• Spend time with uplifting people.
  • Become an uplifting person, if you are not one already!
  • Reduce your wants. If you have food in your stomach, clean clothes on your back and a roof over your head, you are wealthier than most other people on the planet.

The best way to start a regular yoga practice is to simply unroll your yoga mat and get on it. Now you’ve gone to the trouble of unrolling the thing, you might as well do something on it! Maybe you’ll just stand in Mountain Pose (Tadasana) and do some stretches; sit in Easy Pose (Sukhasana) and do some So/Ham breathing or play dead in Corpse Pose (Savasana) and relax. It’s all yoga and you are guaranteed to feel better, brighter and clearer afterwards. However, to get the full benefit out of the system of Hatha Yoga and to give the body the complete workout it needs, a systematic practice is required. Also the whole aim of Hatha Yoga is to develop discipline which can eventually be chanelled into the higher practices of yoga. So developing a regular systemised yoga practice is the No.1 priority of yoga students.  The following schedule is the one I have been using myself for donkeys years, simply because it works. It is loosely adapted from Dona Holleman’s Yoga Syllabus for teacher and student. It is suitable for all of you who have been practicing yoga regularly for over 1 year.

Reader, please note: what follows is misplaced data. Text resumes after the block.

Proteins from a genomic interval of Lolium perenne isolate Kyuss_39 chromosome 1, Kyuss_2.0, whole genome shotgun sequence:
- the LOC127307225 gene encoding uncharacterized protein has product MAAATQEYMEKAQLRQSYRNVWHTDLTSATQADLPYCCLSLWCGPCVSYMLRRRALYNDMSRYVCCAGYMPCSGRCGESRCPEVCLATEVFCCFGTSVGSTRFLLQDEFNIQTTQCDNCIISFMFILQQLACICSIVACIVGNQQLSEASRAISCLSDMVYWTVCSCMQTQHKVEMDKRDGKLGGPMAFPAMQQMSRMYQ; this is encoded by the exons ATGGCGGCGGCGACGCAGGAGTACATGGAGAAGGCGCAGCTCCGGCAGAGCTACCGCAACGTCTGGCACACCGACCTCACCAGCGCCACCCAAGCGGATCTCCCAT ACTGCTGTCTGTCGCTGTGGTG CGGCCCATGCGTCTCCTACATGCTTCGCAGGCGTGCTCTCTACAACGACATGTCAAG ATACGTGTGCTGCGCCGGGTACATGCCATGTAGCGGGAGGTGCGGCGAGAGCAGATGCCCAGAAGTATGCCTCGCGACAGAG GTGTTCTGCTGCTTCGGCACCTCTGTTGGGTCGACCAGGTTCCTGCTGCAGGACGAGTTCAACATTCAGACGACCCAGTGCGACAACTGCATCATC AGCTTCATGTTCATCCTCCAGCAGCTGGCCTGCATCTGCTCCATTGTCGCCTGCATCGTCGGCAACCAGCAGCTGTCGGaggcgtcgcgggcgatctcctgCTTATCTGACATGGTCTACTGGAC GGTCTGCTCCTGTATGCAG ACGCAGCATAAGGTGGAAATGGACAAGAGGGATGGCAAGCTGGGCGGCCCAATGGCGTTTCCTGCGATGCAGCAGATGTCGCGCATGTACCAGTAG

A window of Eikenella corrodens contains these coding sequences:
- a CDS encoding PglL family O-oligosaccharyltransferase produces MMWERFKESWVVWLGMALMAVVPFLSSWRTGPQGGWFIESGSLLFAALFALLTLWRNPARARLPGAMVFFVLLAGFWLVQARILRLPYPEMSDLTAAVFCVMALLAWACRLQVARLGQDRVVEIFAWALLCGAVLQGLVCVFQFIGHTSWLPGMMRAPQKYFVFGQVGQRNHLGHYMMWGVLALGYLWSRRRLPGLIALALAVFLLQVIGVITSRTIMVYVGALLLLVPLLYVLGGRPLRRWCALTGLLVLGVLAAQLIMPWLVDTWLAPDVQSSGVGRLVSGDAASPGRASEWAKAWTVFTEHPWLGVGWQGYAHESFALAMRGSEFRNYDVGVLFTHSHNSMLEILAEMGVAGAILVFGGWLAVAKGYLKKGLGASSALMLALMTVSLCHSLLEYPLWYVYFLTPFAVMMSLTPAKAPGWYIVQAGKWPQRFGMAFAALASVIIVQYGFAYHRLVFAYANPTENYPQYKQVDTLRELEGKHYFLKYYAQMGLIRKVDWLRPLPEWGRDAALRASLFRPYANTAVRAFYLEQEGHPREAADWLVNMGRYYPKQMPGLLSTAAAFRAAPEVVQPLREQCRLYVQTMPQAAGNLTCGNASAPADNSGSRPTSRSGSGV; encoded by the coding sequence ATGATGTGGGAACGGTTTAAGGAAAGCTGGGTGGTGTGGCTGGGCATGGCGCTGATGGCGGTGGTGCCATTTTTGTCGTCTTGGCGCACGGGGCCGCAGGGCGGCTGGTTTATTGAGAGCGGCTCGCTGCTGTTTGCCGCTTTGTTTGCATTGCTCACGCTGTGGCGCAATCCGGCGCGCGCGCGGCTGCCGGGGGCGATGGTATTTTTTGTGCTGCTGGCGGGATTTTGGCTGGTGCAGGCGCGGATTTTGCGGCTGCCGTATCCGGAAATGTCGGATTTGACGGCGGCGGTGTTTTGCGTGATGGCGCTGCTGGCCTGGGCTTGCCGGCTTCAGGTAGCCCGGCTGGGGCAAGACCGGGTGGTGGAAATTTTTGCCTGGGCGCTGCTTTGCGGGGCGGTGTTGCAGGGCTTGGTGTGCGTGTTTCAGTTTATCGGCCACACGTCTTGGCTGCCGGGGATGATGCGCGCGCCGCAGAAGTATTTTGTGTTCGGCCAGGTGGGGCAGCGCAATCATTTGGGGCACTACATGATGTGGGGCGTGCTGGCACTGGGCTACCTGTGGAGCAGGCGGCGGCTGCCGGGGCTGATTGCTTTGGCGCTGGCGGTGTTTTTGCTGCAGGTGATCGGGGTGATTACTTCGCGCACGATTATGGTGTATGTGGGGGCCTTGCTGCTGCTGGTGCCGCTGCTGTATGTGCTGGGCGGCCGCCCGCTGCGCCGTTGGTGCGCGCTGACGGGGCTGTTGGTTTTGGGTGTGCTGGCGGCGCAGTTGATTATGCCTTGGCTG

Try, try try to practice some yoga every day even though it is so difficult to get time 7 days a week. If you can’t do something everyday, don’t skip a day of the program. Just do the poses today that you missed the day before. This is really important because this program is a balanced process i.e every day you do the opposite to what you did the day before. In this way your yoga practice will become wholistic, and you in turn will train yourself to be a wholistic being. You gotta do it reguarly though….! You don’t have to do all the positions. Just do as many as you the time and energy for. Practice each pose that you choose x2 or x3 times and hold for 6 breaths. The program works like this:

Monday: Stand

Tuesday: Sit

Wednesday: Bend Forward

Thursday: Bend Back

Friday: Balance on the Hands